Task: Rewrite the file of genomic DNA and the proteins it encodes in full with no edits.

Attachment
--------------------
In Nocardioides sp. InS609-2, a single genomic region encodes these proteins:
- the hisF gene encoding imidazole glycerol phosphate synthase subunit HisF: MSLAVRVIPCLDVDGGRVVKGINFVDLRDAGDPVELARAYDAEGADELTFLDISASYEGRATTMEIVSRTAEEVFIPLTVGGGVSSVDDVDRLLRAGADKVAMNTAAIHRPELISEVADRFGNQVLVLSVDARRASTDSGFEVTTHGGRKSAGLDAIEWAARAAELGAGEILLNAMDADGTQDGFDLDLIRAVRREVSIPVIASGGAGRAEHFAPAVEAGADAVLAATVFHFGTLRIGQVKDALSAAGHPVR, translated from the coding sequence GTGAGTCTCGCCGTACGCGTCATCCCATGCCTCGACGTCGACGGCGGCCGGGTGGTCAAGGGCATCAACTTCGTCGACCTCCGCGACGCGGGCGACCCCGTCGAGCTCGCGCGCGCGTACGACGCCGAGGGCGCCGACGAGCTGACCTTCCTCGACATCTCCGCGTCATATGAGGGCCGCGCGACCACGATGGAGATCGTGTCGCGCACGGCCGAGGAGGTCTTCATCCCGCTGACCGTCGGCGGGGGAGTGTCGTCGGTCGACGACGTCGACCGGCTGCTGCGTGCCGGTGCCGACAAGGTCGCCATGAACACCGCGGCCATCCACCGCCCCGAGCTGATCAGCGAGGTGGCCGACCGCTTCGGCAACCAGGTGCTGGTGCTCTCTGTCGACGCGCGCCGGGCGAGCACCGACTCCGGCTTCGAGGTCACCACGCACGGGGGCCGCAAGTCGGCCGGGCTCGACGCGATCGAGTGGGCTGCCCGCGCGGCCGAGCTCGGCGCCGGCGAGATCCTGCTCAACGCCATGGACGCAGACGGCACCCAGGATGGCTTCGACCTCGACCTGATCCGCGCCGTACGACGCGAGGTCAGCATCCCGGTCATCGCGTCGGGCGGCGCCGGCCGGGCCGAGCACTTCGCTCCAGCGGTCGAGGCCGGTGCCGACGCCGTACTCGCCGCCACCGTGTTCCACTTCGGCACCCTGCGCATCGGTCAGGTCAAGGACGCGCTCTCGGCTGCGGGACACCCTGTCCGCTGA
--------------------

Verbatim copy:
In Nocardioides sp. InS609-2, a single genomic region encodes these proteins:
- the hisF gene encoding imidazole glycerol phosphate synthase subunit HisF: MSLAVRVIPCLDVDGGRVVKGINFVDLRDAGDPVELARAYDAEGADELTFLDISASYEGRATTMEIVSRTAEEVFIPLTVGGGVSSVDDVDRLLRAGADKVAMNTAAIHRPELISEVADRFGNQVLVLSVDARRASTDSGFEVTTHGGRKSAGLDAIEWAARAAELGAGEILLNAMDADGTQDGFDLDLIRAVRREVSIPVIASGGAGRAEHFAPAVEAGADAVLAATVFHFGTLRIGQVKDALSAAGHPVR, translated from the coding sequence GTGAGTCTCGCCGTACGCGTCATCCCATGCCTCGACGTCGACGGCGGCCGGGTGGTCAAGGGCATCAACTTCGTCGACCTCCGCGACGCGGGCGACCCCGTCGAGCTCGCGCGCGCGTACGACGCCGAGGGCGCCGACGAGCTGACCTTCCTCGACATCTCCGCGTCATATGAGGGCCGCGCGACCACGATGGAGATCGTGTCGCGCACGGCCGAGGAGGTCTTCATCCCGCTGACCGTCGGCGGGGGAGTGTCGTCGGTCGACGACGTCGACCGGCTGCTGCGTGCCGGTGCCGACAAGGTCGCCATGAACACCGCGGCCATCCACCGCCCCGAGCTGATCAGCGAGGTGGCCGACCGCTTCGGCAACCAGGTGCTGGTGCTCTCTGTCGACGCGCGCCGGGCGAGCACCGACTCCGGCTTCGAGGTCACCACGCACGGGGGCCGCAAGTCGGCCGGGCTCGACGCGATCGAGTGGGCTGCCCGCGCGGCCGAGCTCGGCGCCGGCGAGATCCTGCTCAACGCCATGGACGCAGACGGCACCCAGGATGGCTTCGACCTCGACCTGATCCGCGCCGTACGACGCGAGGTCAGCATCCCGGTCATCGCGTCGGGCGGCGCCGGCCGGGCCGAGCACTTCGCTCCAGCGGTCGAGGCCGGTGCCGACGCCGTACTCGCCGCCACCGTGTTCCACTTCGGCACCCTGCGCATCGGTCAGGTCAAGGACGCGCTCTCGGCTGCGGGACACCCTGTCCGCTGA